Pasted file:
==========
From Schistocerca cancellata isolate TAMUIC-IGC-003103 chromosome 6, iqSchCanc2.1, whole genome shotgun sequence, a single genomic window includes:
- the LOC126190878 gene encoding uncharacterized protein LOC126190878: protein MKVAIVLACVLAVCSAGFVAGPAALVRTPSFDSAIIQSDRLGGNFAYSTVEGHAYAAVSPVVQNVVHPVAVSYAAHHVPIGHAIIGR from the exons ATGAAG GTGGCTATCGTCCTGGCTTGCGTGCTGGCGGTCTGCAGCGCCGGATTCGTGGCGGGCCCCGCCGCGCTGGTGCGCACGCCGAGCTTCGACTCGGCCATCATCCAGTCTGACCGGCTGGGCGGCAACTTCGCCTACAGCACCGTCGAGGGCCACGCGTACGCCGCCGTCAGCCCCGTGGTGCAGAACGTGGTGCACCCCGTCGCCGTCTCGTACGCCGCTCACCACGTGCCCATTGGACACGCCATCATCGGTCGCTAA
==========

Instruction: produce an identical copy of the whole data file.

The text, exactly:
From Schistocerca cancellata isolate TAMUIC-IGC-003103 chromosome 6, iqSchCanc2.1, whole genome shotgun sequence, a single genomic window includes:
- the LOC126190878 gene encoding uncharacterized protein LOC126190878: protein MKVAIVLACVLAVCSAGFVAGPAALVRTPSFDSAIIQSDRLGGNFAYSTVEGHAYAAVSPVVQNVVHPVAVSYAAHHVPIGHAIIGR from the exons ATGAAG GTGGCTATCGTCCTGGCTTGCGTGCTGGCGGTCTGCAGCGCCGGATTCGTGGCGGGCCCCGCCGCGCTGGTGCGCACGCCGAGCTTCGACTCGGCCATCATCCAGTCTGACCGGCTGGGCGGCAACTTCGCCTACAGCACCGTCGAGGGCCACGCGTACGCCGCCGTCAGCCCCGTGGTGCAGAACGTGGTGCACCCCGTCGCCGTCTCGTACGCCGCTCACCACGTGCCCATTGGACACGCCATCATCGGTCGCTAA